Mumbai living inspires V&A installation

Indian architects architects Studio Mumbai joined product designer Michael Anastassiades to create an installation in the V&A Cast Courts inspired by the simple dwelling places of Mumbai

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Video Transcript

One evening we walked out of the studio and Bijoy said to me I’m going to show you something. We walked through this narrow slither, which was basically sandwiched between the outside wall of a warehouse and the boundary wall of a property and in there was a series of dwellings. The light was very low and the lights inside those dwellings were on and it was an amazing experience. 

We sort of define them as unauthorized structures that exist within the city and 50% of Mumbai consists of these buildings. They’re made of found materials from wood, metal sheets, plywood, so these are dredged materials from the city and they are quite noble in their quality, for example their entire floor would be made out of marble inside and though the space might be a few meters by a few meters, they have a richness and a dignity, I would say, within them.

What’s critical actually is we are taking the natural light coming from the roof, that’s really how these spaces work also because they are so tight and constricted that they need to draw the light in from above.

We decided to present these as an architectural study and the outside walls as a plaster cast and the idea is to camouflage this building and present it as an exhibit in its own right.

The façade of the building will be the colour of this cast.

When we had the brief we had this idea of refuge, shelter, a place for contemplation, a place for worship and in many ways these dwellings have that quality where they have all these sort of built in.

It’s very simple on the outside, but on the inside there’s a complexity of materials and textures and surfaces, there’s a tree that we’ve cast up, there are all sorts of different elements. So all of that had to be put together in India. We had to look at it, we had to check it worked as a piece, as a space and then the whole thing was dismantled and rebuilt here.

The project that we presented is very much about its location within Mumbai, hence we thought that is was quite important that we locate the building process back in a space where there is intimate involvement and understanding of the nature of the building.

What’s wonderful is this idea that architecture is a process of a collection of people in the endeavor that they share the same spirit and I think that’s what’s heartening about this. The workshop is where we live. It’s sort of more of a campus. It’s a studio workshop. It’s our laboratory or research laboratory where we do all the work.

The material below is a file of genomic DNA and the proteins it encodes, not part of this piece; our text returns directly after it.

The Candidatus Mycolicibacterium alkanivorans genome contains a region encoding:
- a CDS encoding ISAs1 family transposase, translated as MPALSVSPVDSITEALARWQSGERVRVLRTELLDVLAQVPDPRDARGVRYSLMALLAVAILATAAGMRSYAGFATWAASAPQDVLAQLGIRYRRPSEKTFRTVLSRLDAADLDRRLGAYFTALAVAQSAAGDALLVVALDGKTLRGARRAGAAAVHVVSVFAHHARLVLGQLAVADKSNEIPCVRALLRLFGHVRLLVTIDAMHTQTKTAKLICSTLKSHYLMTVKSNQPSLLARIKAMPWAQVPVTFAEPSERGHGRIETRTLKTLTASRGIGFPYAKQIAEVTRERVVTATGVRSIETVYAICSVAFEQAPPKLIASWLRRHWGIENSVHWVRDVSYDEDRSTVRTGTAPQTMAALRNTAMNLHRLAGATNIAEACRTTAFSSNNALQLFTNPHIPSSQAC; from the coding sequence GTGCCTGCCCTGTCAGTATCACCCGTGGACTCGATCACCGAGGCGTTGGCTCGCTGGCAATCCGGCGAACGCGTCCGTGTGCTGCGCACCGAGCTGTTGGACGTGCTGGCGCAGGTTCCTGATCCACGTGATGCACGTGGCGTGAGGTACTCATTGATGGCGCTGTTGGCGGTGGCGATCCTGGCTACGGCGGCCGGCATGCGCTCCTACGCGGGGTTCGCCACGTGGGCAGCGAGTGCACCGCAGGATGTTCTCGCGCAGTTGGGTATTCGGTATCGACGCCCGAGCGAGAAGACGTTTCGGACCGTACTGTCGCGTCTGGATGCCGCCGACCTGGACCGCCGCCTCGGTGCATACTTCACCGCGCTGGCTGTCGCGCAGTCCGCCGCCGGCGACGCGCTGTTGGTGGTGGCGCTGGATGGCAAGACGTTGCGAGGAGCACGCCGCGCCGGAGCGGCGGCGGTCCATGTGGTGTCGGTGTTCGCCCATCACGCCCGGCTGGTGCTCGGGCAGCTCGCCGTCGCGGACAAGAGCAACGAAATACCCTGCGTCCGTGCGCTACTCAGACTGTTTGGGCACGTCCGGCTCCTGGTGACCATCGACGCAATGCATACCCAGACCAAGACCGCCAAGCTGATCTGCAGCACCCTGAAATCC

The tree was found by accident because we couldn’t actually cast the tree in the original space only because it would completely disrupt the people living there. The space that we’ve built here is very faithful; it’s a one to one replica of the original site that we’ve taken.

More than the physical object itself, for me what is important is the quality of the experience that is felt within the real dwelling. I’m hoping that the visitors that experience the space have a sort of similar quality of the life felt within the space. I think we’ve tried to create as truthful a response as to what we’ve experienced ourselves.

As speak and stand here and construct this site, it’s actually being demolished in Mumbai. Those people who live in this space don’t live there any more because the whole thing is being reclaimed, Bombay’s basically being cleaned up. So this place doesn’t exist and yet here we are building it in the Victoria and Albert Museum. There’s a sort of irony there.

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The V&A staged a contemporary architecture exhibition which opened on 15th June 2010, exploring the power of small spaces. From a shortlist of nineteen, seven international architects were selected to design structures which explore notions of refuge and retreat. These buildings which examine themes such as play, work, performance and study will be built at full-scale in various spaces within the V&A. 

The V&A has commissioned seven short films which look at  the architects and their projects. These combine filmed interviews with the architects about their design philosophy and their retreat concept for the V&A with self-shot video footage.

 

The homes of many of Mumbai's citizens are carved out of marginal  spaces next to offices, industrial buildings and the street. Yet the determination of their occupants to turn these in-between spaces into proper, comfortable homes imbues these  dwellings with a distinct sense of dignity.

The collaborators talk about their shared values and their plans to build an in-between home as a retreat in the V&A's Cast Courts.  The film also includes footage from films 'home-made' by the architects on mini digital camera on which they record their Indian inspirations and sources.